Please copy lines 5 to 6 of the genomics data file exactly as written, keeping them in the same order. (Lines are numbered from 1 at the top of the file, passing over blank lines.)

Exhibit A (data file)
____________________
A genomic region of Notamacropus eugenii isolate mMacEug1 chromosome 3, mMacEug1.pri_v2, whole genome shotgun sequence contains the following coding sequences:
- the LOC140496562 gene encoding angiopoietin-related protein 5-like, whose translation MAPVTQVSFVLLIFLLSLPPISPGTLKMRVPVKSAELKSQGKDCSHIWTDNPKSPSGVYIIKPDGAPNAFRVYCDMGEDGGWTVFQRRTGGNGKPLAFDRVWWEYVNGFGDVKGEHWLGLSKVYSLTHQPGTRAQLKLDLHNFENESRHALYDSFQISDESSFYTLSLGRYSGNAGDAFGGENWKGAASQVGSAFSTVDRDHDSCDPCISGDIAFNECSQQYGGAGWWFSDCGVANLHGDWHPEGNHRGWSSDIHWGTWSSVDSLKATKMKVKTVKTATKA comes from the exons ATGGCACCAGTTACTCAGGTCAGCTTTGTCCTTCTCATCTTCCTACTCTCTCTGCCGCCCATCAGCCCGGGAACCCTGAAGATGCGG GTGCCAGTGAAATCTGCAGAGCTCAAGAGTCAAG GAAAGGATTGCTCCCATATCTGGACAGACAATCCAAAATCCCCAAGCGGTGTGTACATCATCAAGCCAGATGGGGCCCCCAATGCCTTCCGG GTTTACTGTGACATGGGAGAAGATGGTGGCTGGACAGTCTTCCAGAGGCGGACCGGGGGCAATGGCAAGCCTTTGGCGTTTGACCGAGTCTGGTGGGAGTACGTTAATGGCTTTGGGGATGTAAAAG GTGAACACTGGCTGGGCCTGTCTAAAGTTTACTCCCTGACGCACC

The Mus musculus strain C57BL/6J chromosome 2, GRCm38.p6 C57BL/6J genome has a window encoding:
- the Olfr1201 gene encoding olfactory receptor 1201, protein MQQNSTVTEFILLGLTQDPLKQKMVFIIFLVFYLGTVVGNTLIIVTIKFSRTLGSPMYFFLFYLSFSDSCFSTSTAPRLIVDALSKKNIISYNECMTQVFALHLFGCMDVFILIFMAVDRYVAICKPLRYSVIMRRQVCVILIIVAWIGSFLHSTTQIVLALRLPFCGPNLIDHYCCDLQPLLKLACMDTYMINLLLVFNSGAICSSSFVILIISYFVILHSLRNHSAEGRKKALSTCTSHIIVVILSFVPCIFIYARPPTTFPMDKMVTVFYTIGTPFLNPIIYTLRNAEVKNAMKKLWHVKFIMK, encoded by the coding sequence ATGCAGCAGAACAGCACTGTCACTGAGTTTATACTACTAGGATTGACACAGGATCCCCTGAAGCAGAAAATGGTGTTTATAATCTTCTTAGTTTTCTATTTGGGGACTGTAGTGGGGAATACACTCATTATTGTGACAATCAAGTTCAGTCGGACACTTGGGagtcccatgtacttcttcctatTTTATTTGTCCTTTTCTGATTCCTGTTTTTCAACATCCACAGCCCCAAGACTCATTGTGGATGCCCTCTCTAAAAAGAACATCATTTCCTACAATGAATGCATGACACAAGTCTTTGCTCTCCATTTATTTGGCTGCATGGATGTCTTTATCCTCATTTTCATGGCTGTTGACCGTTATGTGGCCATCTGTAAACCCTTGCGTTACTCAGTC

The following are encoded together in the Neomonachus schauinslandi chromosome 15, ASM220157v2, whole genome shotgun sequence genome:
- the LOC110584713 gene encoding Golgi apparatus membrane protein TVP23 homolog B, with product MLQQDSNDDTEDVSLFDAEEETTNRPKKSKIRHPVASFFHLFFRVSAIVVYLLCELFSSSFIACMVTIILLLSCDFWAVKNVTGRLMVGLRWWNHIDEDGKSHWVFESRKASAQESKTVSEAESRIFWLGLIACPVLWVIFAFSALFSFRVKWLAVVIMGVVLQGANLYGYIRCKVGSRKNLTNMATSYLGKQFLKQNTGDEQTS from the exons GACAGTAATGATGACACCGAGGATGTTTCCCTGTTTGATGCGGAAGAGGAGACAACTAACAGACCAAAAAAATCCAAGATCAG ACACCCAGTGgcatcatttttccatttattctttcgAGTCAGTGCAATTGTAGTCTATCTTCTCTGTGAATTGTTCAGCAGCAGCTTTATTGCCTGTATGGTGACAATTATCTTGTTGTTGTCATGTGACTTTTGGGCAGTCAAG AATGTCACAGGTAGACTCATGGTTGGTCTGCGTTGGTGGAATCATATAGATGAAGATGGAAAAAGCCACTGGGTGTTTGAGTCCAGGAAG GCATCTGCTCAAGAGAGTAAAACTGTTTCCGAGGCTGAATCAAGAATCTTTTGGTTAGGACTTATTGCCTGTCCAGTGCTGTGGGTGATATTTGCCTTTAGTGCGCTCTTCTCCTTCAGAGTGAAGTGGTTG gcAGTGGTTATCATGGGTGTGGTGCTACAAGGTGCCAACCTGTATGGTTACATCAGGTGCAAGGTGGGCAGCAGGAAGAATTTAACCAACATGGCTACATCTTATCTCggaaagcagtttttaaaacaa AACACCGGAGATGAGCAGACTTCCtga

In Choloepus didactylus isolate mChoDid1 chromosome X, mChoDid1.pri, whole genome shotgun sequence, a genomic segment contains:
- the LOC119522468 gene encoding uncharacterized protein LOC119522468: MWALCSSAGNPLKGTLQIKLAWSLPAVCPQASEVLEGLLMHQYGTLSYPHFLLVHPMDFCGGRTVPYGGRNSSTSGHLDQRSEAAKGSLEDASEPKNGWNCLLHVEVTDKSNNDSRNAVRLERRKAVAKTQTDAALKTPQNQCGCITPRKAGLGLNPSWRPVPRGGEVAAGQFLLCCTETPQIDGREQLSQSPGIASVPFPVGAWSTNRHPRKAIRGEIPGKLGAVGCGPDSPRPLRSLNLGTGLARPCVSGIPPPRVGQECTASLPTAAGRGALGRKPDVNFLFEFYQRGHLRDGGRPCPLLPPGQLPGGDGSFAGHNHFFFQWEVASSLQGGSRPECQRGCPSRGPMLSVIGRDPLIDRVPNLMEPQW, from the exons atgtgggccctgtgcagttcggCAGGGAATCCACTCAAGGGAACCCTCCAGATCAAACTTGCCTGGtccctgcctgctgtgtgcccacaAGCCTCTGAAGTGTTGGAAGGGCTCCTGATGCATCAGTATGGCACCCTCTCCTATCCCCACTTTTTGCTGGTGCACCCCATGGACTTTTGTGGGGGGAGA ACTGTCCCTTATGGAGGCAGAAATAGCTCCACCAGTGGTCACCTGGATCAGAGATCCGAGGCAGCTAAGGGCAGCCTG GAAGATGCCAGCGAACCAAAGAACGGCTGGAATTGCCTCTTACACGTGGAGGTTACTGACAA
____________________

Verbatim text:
The following are encoded together in the Neomonachus schauinslandi chromosome 15, ASM220157v2, whole genome shotgun sequence genome:
- the LOC110584713 gene encoding Golgi apparatus membrane protein TVP23 homolog B, with product MLQQDSNDDTEDVSLFDAEEETTNRPKKSKIRHPVASFFHLFFRVSAIVVYLLCELFSSSFIACMVTIILLLSCDFWAVKNVTGRLMVGLRWWNHIDEDGKSHWVFESRKASAQESKTVSEAESRIFWLGLIACPVLWVIFAFSALFSFRVKWLAVVIMGVVLQGANLYGYIRCKVGSRKNLTNMATSYLGKQFLKQNTGDEQTS from the exons GACAGTAATGATGACACCGAGGATGTTTCCCTGTTTGATGCGGAAGAGGAGACAACTAACAGACCAAAAAAATCCAAGATCAG ACACCCAGTGgcatcatttttccatttattctttcgAGTCAGTGCAATTGTAGTCTATCTTCTCTGTGAATTGTTCAGCAGCAGCTTTATTGCCTGTATGGTGACAATTATCTTGTTGTTGTCATGTGACTTTTGGGCAGTCAAG AATGTCACAGGTAGACTCATGGTTGGTCTGCGTTGGTGGAATCATATAGATGAAGATGGAAAAAGCCACTGGGTGTTTGAGTCCAGGAAG GCATCTGCTCAAGAGAGTAAAACTGTTTCCGAGGCTGAATCAAGAATCTTTTGGTTAGGACTTATTGCCTGTCCAGTGCTGTGGGTGATATTTGCCTTTAGTGCGCTCTTCTCCTTCAGAGTGAAGTGGTTG gcAGTGGTTATCATGGGTGTGGTGCTACAAGGTGCCAACCTGTATGGTTACATCAGGTGCAAGGTGGGCAGCAGGAAGAATTTAACCAACATGGCTACATCTTATCTCggaaagcagtttttaaaacaa AACACCGGAGATGAGCAGACTTCCtga